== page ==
The Centurion’s Faith (Luke 7:1-10)

Today we begin a series in Luke chapter 7. And the first story in the chapter is about Jesus doing a favour for a Roman centurion, whose faith Jesus commends in the strongest possible terms:

7:9 When Jesus heard this, he was amazed at him, and turning to the crowd following him, he said, “I tell you, I have not found such great faith even in Israel.”

What is it about this guy that amazes Jesus? (Remember, most of the time in the gospels Jesus is the object of amazement, not the subject.) Let’s work through the story to find out.

Although we need a little bit of cultural background first, which I think makes this story come alive. (It’s one of my favourite illustrations of the importance of cultural background, so indulge me. My students do.) Because the story shows how the system of patronage plays out in real life.

What’s patronage? It was the way things got done in the ancient world. For the basics of life, you either grew it yourself, made it yourself, or bought it from the marketplace. But for other things – like luxury goods, imported building materials, credit, advice, political appointments, you name it – it was all about whether you knew someone who could get it for you as a favour. And in return, you’d owe them. If this arrangement was ongoing, they’d become your “benefactor” or “patron” (from the Latin word for “father”). And you’d be their “client,” who was expected to publicly honour them, proclaim loudly their generosity, perform small acts of service for them, and above all, be unswervingly loyal to them.

This didn’t just exist at the individual level. The wealthy became benefactors to entire towns by funding public buildings or supplying the food and wine for public festivals. In return, they were honoured by the town. (Jesus refers to this in Luke 22:25.) As long as everyone did their bit – benefactors kept doing favours and clients kept being appropriately grateful – the system worked.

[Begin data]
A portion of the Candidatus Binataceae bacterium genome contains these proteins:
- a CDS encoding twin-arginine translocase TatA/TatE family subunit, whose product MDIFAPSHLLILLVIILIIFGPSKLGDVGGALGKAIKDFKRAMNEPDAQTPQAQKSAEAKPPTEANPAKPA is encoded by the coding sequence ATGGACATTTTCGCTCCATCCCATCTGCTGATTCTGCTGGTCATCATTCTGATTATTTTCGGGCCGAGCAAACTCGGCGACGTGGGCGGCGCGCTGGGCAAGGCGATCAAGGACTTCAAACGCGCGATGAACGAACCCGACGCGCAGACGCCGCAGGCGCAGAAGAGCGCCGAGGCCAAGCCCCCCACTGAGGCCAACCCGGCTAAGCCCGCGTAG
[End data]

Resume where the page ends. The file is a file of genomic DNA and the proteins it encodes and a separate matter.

Sometimes, there were go-betweens. You might not know someone who had what you wanted, but you knew someone who did. Social scientists call this kind of middle-man-patron a “broker.” They’d fix you up with the person you needed. And so you’d owe them. (The dishonest manager in Luke 16:1-9 is setting himself up for this kind of role once he’s sacked by his master. But we’ll look at that parable later this year.)

In fact, this asking-for-a-favour-by-proxy was quite common. Instead of approaching a stranger directly, you’d find someone who was “in” with them whom you knew, and get them to ask on your behalf. (Kind of like the schoolyard approach to asking a girl out: a low-key initial approach via his friends, to find out if there’s any interest. Or even better: approach her friends to make representations on his behalf. The theory goes that he’s got a better chance if he gets on-side with people who have influence with her.)

And this is what happens here in today’s story. The Centurion wants a favour from Jesus, since he’s heard about his reputation as a healer:

7:1-2 When Jesus had finished saying all this to the people who were listening, he entered Capernaum. There a centurion’s servant, whom his master valued highly, was sick and about to die.

But they don’t know each other. And culturally, it would be inappropriate to approach him directly. What will he do?

7:3 The centurion heard of Jesus and sent some elders of the Jews to him, asking him to come and heal his servant.

But the Jews go, “take a hike, Roman oppressor <spit>, ask him yourself!” Isn’t that what you’d expect from Jews when a member of the occupying Gentile army asks for a favour? Except that’s not what happens. The Jews do what he asks and approach Jesus. Earnestly. Why would they do this?

7:4-5 When they came to Jesus, they pleaded earnestly with him, “This man deserves to have you do this, because he loves our nation and has built our synagogue.”